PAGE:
An elevated body mass index (BMI) could potentially be associated with inferior treatment outcomes in adolescent and young adult (AYA) patients with acute lymphoblastic leukemia (ALL), according to a new study published by Shimony et al in Blood Advances. The findings may demonstrate the impact of weight on treatment toxicities and outcomes.
Obesity is a growing public health threat in the United States, affecting approximately 40% of the population as of 2020. Defined by a higher BMI, obesity may play an adverse role in AYA patients’ responses to ALL treatment regimens.
“We have known for roughly 15 years that obesity affects survival in pediatric patients treated for ALL, and more recently, we are recognizing a similar relationship in adult populations,” stressed lead study author Shai Shimony, MD, an advanced clinical fellow in the Department of Leukemia at the Dana-Farber Cancer Institute. “But we wanted more granular data on this, to understand why this correlation exists, and how dependent it is on age,” he added.
Study Methods and Results
In the new study, investigators examined the relationship between BMI, age, toxicities, and treatment outcomes among 388 AYA patients aged 15 to 50 years who were treated for ALL between 2008 and 2021—with the goal of identifying correlations and trends.
The investigators reported that 53.3% of AYA patients involved in the study had a normal BMI, whereas 46.6% of them had overweight or obesity. Notably, patients with an overweight or obese BMI exhibited a higher nonrelapse mortality rate (11.7% vs 2.8%), lower event-free survival rate after 4 years of follow-up (63% vs 77%), and worse overall survival rate (64% vs 83%) compared with those who had a normal BMI. The investigators found similar overall survival rates among patients aged 15 to 29 and those aged 30 to 50 with a normal BMI (83% vs 85%, respectively)—a significant finding, since age is often considered an adverse prognostic feature in ALL.
Further, the investigators discovered that the main factor driving worse outcomes was nonrelapse mortality rather than disease relapse. Regarding toxicities, compared with those who had a normal BMI, patients who had overweight or obesity more frequently presented with elevated liver enzymes (60.7% vs 42.2%) and glucose levels (36.4% vs 24.4%).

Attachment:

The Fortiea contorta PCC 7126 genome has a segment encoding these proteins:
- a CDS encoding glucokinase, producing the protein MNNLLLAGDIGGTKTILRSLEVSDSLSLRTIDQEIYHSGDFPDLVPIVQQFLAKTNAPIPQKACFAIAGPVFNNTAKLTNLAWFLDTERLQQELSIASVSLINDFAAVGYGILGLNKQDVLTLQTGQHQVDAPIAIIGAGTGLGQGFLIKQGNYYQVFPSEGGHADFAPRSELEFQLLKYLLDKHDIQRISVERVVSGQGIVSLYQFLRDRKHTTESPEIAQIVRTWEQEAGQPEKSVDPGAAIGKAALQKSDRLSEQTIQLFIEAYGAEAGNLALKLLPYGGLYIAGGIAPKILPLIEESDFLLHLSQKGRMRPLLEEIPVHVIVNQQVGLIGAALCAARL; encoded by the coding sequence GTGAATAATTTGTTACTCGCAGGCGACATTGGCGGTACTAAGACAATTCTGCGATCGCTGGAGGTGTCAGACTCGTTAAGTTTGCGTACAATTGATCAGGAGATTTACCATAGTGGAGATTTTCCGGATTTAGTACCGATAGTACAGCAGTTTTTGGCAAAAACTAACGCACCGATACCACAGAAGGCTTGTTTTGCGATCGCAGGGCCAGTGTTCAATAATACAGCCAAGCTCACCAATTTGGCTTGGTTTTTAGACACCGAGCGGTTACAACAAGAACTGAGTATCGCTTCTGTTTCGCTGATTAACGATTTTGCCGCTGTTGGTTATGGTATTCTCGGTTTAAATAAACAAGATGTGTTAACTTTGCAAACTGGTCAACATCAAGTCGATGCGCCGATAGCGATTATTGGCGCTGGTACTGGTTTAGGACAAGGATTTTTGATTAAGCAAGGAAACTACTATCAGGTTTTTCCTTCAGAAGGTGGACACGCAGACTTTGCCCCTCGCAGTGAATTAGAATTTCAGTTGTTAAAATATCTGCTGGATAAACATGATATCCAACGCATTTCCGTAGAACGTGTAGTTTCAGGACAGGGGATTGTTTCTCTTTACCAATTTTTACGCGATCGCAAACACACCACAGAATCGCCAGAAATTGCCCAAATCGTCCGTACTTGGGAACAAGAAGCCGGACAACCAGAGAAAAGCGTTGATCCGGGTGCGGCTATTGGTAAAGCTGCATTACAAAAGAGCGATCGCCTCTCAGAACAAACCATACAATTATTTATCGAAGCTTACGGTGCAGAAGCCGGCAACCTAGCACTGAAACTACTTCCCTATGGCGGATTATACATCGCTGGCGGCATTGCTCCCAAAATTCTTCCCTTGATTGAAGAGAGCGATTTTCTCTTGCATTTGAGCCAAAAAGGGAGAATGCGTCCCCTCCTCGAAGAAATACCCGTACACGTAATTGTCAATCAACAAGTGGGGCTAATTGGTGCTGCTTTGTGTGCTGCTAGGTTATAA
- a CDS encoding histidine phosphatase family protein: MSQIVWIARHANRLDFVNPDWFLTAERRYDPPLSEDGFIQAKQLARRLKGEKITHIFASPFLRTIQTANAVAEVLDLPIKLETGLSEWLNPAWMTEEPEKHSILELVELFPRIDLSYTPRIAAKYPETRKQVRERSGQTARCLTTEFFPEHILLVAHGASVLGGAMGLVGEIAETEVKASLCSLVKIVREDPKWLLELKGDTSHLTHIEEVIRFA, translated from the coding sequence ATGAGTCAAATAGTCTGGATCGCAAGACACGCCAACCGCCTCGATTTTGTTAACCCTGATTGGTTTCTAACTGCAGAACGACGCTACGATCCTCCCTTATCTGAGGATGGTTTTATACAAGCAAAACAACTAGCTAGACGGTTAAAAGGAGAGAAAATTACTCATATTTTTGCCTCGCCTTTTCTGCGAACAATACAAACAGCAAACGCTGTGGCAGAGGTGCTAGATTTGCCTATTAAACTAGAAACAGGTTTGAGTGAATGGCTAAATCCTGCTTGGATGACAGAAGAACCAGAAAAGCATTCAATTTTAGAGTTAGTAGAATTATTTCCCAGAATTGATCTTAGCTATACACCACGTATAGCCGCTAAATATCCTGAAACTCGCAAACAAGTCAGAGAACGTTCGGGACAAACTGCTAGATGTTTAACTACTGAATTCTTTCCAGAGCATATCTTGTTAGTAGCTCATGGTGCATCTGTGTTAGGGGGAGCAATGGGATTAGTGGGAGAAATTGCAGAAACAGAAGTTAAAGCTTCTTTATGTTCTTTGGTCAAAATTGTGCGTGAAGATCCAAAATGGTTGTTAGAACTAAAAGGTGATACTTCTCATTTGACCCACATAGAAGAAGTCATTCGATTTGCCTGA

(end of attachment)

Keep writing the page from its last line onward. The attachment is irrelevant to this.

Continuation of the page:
In the multivariable model, higher BMI was associated with worse survival, whereas elevated triglycerides were associated with improved survival and age was not associated with survival. Elevated triglycerides reflect the activity of the chemotherapy agent asparaginase—which was included in the regimen—and represents the possibility of using this affordable lab test as a biomarker of treatment efficacy. However, the investigators noted that this should not be viewed as an adverse finding.
“This study highlights the association between elevated BMI and increased treatment-related toxicity, nonrelapse mortality, and decreased overall survival in AYA [patients] undergoing treatment for ALL with intensive pediatric regimens,” emphasized Dr. Shimony.
The investigators underscored that the retrospective nature of the study, the absence of data on measurable residual disease outcomes, and the majority White population may have posed limitations on the research. Additionally, BMI—as well as other measures of obesity such as waist circumference, and waist-to-hip ratio—should be prospectively collected and correlated with outcomes in multiple treatment contexts, including patients of all ages and those starting new regimens that incorporate novel therapies.
The investigators suggested that further studies analyzing of the impact of weight on responses to different ALL chemotherapy regimens may be needed.
“Moving forward, we hope that measures of obesity will be considered a vital variable in determining the most suitable treatment regimens for each individual patient,” concluded Dr. Shimony.
Disclosure: For full disclosures of the study authors, visit ashpublications.org.The content in this post has not been reviewed by the American Society of Clinical Oncology, Inc. (ASCO®) and does not necessarily reflect the ideas and opinions of ASCO®.